As you know, we spend a lot of free time doing things as a family. Going to conventions, playing board games, going to the movies and watching TV. Yes, I said watching TV. I know, I know. Parents are sworn to the unspoken code of “Don’t let the kids turn into couch potatoes.” With all the time they spend playing video games or streaming videos on their iPads, one would probably expect us to say no other screen time allowed.
Fortunately for our kids, we aren’t like that. Fortunately for us, we aren’t like that. The way we see it, screen time isn’t synonymous with bad.
We go to the movies a lot. A LOT. We’re considered regulars if the theater has such a thing. Let me put it this way, we are there often enough that several of the concession stand workers know exactly how we like our snacks. Layered butter, Coke-no ice, with a coupon. Always. There are so many great movies and we want to see them all on the big screen. Unfortunately, that just isn’t possible. Schedules get busy (and movies get expensive) so we select the ones we’re most likely to want to see in the theater. Others, like The Smurfs 2, we patiently wait for their release on Netflix. There are even some movies like Hoodwinked that we kind of remember seeing something about but missed until *poof* we see them on Netflix.
Sometimes we see a movie in the theater (Marvel Avengers, Cloudy with a Chance of Meatballs 2) but it’s worth another viewing and once again, we patiently wait for release on Netflix. When we know there is another movie getting ready to release, we always like to recap prior movies to remind us of the subtle details that will make the new movie more fulfilling.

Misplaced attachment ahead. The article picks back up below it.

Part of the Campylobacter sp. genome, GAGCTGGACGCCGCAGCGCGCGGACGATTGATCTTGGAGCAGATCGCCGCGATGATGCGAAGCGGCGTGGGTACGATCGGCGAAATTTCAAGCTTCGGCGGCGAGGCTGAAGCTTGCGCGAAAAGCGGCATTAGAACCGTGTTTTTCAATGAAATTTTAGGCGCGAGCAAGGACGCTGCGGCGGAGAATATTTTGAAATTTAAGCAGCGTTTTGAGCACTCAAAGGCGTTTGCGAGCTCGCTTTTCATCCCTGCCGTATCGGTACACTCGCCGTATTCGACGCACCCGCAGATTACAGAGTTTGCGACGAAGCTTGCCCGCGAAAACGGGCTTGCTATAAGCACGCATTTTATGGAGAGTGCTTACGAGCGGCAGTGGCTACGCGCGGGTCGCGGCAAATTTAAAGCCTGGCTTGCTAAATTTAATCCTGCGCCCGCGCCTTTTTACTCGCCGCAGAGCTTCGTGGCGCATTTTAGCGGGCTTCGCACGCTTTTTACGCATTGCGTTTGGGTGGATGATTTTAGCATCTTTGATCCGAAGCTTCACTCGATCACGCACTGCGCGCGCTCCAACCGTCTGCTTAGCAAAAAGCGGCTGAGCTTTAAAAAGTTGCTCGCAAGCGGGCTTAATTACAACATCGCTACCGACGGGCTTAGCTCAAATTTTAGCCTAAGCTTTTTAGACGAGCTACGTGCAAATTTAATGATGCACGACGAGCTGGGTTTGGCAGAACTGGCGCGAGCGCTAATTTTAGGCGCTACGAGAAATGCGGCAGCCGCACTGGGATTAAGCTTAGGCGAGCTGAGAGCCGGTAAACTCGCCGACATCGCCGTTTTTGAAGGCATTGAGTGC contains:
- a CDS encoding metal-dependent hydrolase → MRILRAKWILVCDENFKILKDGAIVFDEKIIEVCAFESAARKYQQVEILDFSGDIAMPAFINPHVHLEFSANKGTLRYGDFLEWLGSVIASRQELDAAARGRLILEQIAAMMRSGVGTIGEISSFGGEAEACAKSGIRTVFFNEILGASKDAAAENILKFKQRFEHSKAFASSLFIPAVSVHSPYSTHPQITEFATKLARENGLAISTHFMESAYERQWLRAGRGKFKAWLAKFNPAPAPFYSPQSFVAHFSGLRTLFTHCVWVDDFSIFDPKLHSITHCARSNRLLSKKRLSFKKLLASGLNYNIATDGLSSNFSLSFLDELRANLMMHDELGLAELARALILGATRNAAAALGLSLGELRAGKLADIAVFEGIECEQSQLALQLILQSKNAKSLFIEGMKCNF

Of course, classics like Ferris Bueller’s Day Off and The Breakfast Club are great to have in our back pocket for when we feel the time is right. Even movies like Holes are fun to sit down and laugh about as a family.
Too often, we get wrapped up in work deadlines, school work and extra curricular activities that we forget to have conversations. The time we spend in front of the TV opens doors to communication. Whether it is about a particular subject matter witnessed in a show/movie or critical thinking about what this character or that is going to do next doesn’t matter. Dialogue is dialogue. Any time parents can create opportunities to share a common interest, they should. Our kids are excited to discuss plots, potential outcomes, possible sequels and more.
The biggest thing is that movie night – or even TV night – doesn’t have to wait until Friday. If the kids have their homework done on a weeknight, pop in a pizza and prepare for some quality family time. That’s how bonding happens.That’s how doors to conversation open. That’s when TV time becomes quality time.
What do you do to bond with your kids? Do you find sneaky ways to open the doors to conversation?